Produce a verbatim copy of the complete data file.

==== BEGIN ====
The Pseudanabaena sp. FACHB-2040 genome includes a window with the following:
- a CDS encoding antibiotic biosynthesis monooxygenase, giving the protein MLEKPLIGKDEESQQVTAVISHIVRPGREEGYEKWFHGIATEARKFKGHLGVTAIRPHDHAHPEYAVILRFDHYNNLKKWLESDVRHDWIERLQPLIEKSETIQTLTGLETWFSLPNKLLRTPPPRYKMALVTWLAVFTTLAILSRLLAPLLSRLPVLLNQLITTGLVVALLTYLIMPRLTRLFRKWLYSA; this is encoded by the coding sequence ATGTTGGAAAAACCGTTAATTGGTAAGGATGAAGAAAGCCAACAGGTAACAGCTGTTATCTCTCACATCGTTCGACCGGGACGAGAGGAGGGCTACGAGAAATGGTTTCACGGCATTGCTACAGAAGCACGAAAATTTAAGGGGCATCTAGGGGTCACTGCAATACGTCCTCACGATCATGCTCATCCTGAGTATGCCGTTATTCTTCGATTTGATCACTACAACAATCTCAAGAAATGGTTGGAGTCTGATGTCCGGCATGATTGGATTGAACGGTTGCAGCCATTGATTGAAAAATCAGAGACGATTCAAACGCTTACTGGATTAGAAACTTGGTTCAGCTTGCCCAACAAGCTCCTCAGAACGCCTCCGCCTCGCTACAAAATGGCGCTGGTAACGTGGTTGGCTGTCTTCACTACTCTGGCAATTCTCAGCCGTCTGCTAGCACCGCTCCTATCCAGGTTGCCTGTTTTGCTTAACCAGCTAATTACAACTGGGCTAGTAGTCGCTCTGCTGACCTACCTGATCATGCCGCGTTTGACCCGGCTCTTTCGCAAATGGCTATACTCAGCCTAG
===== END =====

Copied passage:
The Pseudanabaena sp. FACHB-2040 genome includes a window with the following:
- a CDS encoding antibiotic biosynthesis monooxygenase, giving the protein MLEKPLIGKDEESQQVTAVISHIVRPGREEGYEKWFHGIATEARKFKGHLGVTAIRPHDHAHPEYAVILRFDHYNNLKKWLESDVRHDWIERLQPLIEKSETIQTLTGLETWFSLPNKLLRTPPPRYKMALVTWLAVFTTLAILSRLLAPLLSRLPVLLNQLITTGLVVALLTYLIMPRLTRLFRKWLYSA; this is encoded by the coding sequence ATGTTGGAAAAACCGTTAATTGGTAAGGATGAAGAAAGCCAACAGGTAACAGCTGTTATCTCTCACATCGTTCGACCGGGACGAGAGGAGGGCTACGAGAAATGGTTTCACGGCATTGCTACAGAAGCACGAAAATTTAAGGGGCATCTAGGGGTCACTGCAATACGTCCTCACGATCATGCTCATCCTGAGTATGCCGTTATTCTTCGATTTGATCACTACAACAATCTCAAGAAATGGTTGGAGTCTGATGTCCGGCATGATTGGATTGAACGGTTGCAGCCATTGATTGAAAAATCAGAGACGATTCAAACGCTTACTGGATTAGAAACTTGGTTCAGCTTGCCCAACAAGCTCCTCAGAACGCCTCCGCCTCGCTACAAAATGGCGCTGGTAACGTGGTTGGCTGTCTTCACTACTCTGGCAATTCTCAGCCGTCTGCTAGCACCGCTCCTATCCAGGTTGCCTGTTTTGCTTAACCAGCTAATTACAACTGGGCTAGTAGTCGCTCTGCTGACCTACCTGATCATGCCGCGTTTGACCCGGCTCTTTCGCAAATGGCTATACTCAGCCTAG